While the inclusion of this nutrient in some pig diets has been suggested for several years, hardly any pig textbooks seem to mention it. A funny old nutrient – betaine!
By John Gadd
So what is betaine?
Is it a vitamin? Not really, although it seems to spare the need for some of the fairly expensive ‘near-vitamin’, choline.
Is it an amino-acid? No, but it helps spare the amount needed of the increasingly costly sources of the essential amino-acid methionine.
Is it an energy source? Sort of – in a roundabout way. The original research showed that when grower (and developing gilt) diets were a bit light in energy, then a touch of betaine got the pigs growing significantly better but with rather less fat in the later stages. Technically this is still true today as it was ten years ago. Nutritionists tell me that it could be cheaper to design the diet to a higher energy level from normal ingredients than to spend €6-€8/tonne on supplementary betaine to do the same job. If energy costs climb upwards or modern high performance genetics demand more daily intake of energy in future, then added betaine used in this way could come back in again.
But that is not all. Further trials in Germany showed another significant advantage; betaine-supplemented diets for growing pigs improved performance even though the energy level was reduced.
Is it an anti-stress factor? Rather surprisingly it does seem to be – in three ways.
1. Water balance
First and basically, betaine helps considerably with the water balance within the pigs body (osmosis). Osmosis is the passage of a solvent – in this case water – across a membrane, such as is contained in a body cell. Therefore correct osmosis is important in the distribution and maintenance of adequate body fluids and thus helps ward off dehydration.
When do pigs get dehydrated? When the body does not get sufficient water, such as when it is hot; whenever diarrhoea sets in, especially post-weaning, and lastly during lactation.
Taking lactation – I’ve been rumbling on in a grumpy way for 20 years or more that breeders don’t allow the farrowed sow nearly enough water in lactation. If you persist in using bite drinkers in the farrowing crate instead of a valve or float-controlled six litre free-access water trough, then a touch of betaine in the lactation feed helps the lactating sow process the (usually inadequate) amount of water she gets from a bite drinker.
If a lactating sow is allowed to make more milk, she is less physically stressed. Her current litter does better and the sow is in better trim (hormonal trim as well as body-condition trim) once she enters the critical rebreeding phase. This has been quite dramatically borne out by two pieces of research work which show that subsequent litter size was significantly improved when betaine is added to the preceding lactation diet. This trial work will be discussed next month when I assess the economic benefit of supplementary betaine.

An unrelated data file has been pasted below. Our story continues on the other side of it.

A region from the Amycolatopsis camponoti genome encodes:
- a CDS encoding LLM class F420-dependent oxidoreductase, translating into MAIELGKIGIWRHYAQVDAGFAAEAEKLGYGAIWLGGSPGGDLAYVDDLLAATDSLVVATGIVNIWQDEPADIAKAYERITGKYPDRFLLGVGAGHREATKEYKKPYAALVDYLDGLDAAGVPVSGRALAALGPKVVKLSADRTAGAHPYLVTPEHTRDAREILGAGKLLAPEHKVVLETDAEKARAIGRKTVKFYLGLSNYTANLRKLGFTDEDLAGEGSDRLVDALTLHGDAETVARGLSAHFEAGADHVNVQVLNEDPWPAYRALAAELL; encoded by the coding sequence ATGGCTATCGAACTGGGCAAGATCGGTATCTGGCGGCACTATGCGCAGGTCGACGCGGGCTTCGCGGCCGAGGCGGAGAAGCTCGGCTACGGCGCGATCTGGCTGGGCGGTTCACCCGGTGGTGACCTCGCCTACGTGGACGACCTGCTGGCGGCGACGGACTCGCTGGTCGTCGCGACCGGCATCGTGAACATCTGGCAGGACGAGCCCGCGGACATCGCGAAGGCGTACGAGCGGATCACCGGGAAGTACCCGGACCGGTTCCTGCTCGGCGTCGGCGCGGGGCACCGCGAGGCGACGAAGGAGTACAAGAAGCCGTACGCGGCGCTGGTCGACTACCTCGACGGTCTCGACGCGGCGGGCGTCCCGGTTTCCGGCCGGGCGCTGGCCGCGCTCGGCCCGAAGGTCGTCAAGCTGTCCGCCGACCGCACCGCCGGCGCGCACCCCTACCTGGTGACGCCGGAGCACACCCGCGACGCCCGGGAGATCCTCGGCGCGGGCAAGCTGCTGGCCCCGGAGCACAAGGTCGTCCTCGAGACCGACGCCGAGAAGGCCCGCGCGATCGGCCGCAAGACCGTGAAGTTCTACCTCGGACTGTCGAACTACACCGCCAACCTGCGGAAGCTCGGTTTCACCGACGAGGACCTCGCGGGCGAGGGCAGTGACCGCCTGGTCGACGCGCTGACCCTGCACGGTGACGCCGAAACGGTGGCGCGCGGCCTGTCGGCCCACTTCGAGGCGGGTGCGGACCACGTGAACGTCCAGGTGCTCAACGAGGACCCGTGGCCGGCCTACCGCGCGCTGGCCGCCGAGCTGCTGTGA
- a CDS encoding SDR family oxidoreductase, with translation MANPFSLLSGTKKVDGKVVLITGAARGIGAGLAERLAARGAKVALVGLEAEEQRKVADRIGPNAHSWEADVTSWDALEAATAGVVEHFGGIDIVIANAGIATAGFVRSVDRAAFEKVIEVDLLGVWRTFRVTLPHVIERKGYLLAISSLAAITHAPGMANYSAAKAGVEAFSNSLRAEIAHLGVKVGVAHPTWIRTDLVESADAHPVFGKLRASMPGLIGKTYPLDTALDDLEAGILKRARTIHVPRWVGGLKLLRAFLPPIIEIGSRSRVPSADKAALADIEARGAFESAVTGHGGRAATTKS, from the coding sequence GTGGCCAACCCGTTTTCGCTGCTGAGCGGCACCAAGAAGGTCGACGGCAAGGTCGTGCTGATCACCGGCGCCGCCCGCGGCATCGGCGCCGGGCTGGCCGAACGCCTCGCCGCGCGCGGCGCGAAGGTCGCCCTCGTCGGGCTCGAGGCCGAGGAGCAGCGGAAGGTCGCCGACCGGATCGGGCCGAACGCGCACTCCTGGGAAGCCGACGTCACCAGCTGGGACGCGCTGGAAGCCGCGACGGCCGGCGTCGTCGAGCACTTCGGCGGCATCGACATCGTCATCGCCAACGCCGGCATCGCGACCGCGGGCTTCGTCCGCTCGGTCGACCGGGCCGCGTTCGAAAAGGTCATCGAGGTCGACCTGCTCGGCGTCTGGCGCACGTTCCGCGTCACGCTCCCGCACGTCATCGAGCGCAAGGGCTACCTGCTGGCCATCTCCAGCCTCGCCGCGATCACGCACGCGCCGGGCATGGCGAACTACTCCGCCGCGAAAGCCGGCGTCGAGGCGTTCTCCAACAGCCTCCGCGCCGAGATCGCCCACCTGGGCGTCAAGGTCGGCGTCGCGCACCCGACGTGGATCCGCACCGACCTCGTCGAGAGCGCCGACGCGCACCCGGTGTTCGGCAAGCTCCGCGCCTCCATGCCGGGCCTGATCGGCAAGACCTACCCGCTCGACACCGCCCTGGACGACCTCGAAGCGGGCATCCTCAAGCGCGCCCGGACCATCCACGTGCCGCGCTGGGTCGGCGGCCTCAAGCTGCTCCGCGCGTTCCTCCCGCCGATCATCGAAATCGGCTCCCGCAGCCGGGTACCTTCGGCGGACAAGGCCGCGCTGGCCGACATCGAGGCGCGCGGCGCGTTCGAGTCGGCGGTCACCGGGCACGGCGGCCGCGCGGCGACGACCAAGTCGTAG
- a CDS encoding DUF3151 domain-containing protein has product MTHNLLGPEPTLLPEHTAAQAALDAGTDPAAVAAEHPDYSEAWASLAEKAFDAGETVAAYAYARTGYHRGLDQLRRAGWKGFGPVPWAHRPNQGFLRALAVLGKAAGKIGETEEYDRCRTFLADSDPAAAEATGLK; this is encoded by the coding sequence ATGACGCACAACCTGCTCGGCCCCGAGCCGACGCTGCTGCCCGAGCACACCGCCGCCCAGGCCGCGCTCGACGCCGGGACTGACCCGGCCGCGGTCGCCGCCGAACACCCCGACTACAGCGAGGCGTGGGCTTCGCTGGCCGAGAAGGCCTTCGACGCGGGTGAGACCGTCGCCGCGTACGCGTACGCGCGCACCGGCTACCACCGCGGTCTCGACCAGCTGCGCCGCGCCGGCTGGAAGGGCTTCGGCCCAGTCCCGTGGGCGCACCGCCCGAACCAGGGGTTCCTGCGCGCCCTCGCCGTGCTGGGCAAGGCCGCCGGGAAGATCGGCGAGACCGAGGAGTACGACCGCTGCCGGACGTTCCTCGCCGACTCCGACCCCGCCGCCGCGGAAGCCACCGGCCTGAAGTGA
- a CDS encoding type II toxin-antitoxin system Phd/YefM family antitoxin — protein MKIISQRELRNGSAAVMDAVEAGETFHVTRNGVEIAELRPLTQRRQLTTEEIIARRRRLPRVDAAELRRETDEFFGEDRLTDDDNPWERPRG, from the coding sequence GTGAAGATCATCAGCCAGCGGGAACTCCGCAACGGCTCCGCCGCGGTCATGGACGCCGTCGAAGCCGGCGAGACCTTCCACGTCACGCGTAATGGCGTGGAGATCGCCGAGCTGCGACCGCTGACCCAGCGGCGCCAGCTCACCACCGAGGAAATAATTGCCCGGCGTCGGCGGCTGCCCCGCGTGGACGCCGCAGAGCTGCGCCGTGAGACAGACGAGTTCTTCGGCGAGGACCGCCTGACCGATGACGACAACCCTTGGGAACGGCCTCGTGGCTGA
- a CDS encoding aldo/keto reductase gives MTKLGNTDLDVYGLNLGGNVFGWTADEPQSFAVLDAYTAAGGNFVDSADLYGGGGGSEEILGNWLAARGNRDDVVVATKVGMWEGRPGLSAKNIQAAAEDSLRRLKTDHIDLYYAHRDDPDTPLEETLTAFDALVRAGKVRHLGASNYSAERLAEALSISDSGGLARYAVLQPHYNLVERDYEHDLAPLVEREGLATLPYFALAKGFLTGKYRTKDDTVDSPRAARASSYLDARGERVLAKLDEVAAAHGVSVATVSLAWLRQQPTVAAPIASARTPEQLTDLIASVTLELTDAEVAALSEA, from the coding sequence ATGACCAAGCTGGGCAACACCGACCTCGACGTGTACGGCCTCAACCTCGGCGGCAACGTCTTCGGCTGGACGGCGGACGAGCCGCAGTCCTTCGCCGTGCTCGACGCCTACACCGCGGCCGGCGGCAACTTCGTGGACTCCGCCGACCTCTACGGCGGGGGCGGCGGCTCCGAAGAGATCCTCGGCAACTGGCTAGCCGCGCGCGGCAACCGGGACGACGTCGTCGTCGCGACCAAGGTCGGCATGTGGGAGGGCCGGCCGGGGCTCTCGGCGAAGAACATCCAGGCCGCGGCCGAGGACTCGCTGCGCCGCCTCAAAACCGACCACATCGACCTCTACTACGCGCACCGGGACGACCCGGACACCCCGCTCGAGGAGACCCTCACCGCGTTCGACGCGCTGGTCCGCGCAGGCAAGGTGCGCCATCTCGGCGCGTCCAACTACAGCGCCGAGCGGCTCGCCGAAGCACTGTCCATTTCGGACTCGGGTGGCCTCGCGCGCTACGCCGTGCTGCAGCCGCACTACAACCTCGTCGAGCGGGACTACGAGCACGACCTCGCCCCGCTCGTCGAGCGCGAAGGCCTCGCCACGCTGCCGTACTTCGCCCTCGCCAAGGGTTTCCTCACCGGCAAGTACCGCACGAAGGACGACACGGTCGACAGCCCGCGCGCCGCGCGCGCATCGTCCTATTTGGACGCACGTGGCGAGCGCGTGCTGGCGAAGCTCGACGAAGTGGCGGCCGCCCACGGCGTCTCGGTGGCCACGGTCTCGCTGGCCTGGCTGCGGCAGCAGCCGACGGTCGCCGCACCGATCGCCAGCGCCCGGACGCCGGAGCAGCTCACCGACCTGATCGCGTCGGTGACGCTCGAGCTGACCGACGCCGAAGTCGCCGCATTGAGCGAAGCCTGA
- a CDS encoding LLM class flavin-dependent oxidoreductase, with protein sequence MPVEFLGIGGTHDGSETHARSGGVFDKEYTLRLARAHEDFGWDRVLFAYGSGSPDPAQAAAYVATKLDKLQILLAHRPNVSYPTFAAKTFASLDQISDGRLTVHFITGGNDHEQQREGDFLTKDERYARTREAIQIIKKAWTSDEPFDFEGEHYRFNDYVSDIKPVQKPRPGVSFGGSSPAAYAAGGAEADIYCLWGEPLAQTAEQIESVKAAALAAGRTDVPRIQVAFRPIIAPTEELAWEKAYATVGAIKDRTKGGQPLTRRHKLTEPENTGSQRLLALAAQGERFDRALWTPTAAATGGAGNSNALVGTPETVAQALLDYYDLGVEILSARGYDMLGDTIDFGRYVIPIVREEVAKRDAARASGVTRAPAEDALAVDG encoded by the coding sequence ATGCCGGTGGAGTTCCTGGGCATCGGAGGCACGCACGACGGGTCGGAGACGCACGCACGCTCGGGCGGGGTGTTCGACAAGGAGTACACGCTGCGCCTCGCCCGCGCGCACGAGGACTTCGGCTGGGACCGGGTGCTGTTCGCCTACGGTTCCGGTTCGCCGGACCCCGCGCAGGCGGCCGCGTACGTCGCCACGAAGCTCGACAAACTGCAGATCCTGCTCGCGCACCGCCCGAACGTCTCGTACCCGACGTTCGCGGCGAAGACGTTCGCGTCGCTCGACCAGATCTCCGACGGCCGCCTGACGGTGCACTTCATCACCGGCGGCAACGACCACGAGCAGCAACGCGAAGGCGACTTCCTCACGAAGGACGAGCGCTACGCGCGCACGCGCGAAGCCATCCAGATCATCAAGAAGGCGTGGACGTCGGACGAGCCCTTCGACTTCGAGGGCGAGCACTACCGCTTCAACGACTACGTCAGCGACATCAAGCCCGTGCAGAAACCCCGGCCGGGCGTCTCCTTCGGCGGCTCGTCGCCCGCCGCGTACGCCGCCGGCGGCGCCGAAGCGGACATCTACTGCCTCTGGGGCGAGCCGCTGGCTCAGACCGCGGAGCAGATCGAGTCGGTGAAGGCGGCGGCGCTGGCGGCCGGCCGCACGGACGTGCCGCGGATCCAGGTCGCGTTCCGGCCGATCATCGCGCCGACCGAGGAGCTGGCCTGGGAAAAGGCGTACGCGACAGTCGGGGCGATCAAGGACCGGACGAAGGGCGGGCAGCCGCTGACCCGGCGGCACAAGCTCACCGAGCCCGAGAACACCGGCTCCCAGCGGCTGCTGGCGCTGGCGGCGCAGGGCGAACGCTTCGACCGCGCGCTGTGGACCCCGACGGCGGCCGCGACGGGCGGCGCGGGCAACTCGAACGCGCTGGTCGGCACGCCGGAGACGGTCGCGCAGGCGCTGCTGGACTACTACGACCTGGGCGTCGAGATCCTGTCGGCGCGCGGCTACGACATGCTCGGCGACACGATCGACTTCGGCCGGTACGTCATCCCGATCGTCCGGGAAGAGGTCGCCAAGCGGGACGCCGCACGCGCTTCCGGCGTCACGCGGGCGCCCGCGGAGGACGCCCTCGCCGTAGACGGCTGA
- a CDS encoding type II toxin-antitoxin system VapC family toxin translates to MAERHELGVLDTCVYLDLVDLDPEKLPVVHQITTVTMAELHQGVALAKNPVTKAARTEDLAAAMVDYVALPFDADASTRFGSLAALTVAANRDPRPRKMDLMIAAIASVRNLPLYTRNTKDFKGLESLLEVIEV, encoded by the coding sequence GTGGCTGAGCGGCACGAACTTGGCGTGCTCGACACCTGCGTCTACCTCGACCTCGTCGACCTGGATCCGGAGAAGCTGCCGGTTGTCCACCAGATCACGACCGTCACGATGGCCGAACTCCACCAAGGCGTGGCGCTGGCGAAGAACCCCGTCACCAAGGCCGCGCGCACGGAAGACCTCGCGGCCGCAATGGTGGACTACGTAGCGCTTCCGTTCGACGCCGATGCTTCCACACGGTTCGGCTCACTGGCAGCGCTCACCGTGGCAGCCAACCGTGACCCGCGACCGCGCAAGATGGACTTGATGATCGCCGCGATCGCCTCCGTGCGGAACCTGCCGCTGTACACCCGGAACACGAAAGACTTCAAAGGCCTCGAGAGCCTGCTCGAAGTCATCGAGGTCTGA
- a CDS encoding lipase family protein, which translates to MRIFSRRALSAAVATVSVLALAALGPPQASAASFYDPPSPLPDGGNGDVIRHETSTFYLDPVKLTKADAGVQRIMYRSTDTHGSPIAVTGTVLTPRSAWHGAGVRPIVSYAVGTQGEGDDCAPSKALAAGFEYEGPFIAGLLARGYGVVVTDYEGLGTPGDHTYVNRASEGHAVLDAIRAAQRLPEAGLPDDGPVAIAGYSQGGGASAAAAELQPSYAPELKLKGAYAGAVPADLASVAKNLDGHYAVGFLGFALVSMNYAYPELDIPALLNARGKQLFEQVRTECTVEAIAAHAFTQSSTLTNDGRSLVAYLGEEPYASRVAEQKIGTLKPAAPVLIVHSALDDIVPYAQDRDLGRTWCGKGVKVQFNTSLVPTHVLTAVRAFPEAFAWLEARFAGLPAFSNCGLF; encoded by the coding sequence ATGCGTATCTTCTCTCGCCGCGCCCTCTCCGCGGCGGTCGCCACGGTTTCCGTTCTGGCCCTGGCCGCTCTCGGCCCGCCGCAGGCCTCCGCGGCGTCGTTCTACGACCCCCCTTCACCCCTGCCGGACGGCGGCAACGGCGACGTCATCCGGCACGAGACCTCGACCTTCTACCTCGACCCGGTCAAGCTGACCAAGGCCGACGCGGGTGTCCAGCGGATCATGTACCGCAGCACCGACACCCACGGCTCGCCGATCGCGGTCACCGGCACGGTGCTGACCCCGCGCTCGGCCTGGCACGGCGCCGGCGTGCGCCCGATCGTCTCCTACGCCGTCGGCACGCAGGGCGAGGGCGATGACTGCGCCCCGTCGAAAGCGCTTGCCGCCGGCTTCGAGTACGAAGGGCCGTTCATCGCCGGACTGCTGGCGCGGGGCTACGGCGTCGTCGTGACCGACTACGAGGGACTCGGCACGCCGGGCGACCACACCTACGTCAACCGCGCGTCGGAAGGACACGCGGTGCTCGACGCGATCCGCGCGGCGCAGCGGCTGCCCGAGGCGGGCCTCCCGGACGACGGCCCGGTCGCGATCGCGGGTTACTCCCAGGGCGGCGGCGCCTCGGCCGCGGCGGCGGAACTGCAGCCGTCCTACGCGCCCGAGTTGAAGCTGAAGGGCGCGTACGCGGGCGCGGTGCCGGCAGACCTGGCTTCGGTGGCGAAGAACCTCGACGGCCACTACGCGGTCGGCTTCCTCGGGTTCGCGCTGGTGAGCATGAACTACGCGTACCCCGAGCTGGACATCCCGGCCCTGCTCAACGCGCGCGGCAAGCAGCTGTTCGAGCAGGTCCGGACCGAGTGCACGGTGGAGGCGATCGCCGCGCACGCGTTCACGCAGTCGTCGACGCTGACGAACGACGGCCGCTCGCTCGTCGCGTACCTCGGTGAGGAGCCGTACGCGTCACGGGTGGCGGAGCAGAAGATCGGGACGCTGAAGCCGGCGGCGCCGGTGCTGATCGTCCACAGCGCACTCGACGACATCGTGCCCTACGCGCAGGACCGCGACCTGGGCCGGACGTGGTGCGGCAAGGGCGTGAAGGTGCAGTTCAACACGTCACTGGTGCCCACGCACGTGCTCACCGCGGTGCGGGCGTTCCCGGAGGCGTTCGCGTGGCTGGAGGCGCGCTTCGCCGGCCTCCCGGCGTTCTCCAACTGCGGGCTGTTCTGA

2. Ion pumps
The pig has to move water in and out of every cell, using what Dr Gary Partridge appropriately calls ‘ion pumps’. These ‘pumps’ need a lot of energy. Even when the pig is not dehydrated and can drink sufficient water, betaine helps in maintaining a correct balance of water and electrolytes in the body’s cells, making the pumps run efficiently, especially those lining the gut involved in the nutrient absorption process. Thus the energy spared can be directed towards growth and lean meat.
3. Sugar beet pulp
Betaine benefits also become clear when feeding sugar beet pulp (SBP). After the sugar has been extracted, the remaining pulp is rich in betaine. When wetted with water – i.e. eaten – the beet pulp swells in volume some fivefold, so a little (not too much) stops any hunger inadequacy. I’ve recommended this palatable but low nutrient-value food when the daily intake has to be restricted so as not to push selected replacement gilts on too fast before service. Also where (older/heavier) dry sows needed a low-nutrient anti-hunger ‘filler’ in mid-pregnancy when they are fed restricted amounts of a fairly low nutrient-density diet. I noticed that the gilts were calmer (satiety again?) but also seemed to perform better than replacements which had not had the pulp. Is this anything to do with extra betaine? I’ve a feeling that a betaine supplement could well be part of the ‘gilt developer’ diets now recommended, as SBP is not available everywhere.
More on energy saving
In Germany, Partridge has reported a trial across 30-120 kg liveweight where betaine extracted from sugar beet was used in diets with the same amino-acid levels but with 3 to 4% less energy and thus cheaper. Despite the lower energy intake, tolerable daily gains in the non-supplemented controls of 760 g/day rose to 785 g/day, a statistically significant improvement of 3%. There were no deleterious effects on other performance figures either – in fact all showed slight improvements, but they were not statistically significant.
So why not just use SBP alone as an extra source of betaine? Because with the sugar gone SBP becomes a low-nutrient ingredient and would take up far too much gut space in our high-performance growing pigs – in contrast to sows.
Is added betaine cost-effective – if so by how much?
Having seen almost no econometric figures on all the research on betaine supplementation so far, I will have a stab at it next month.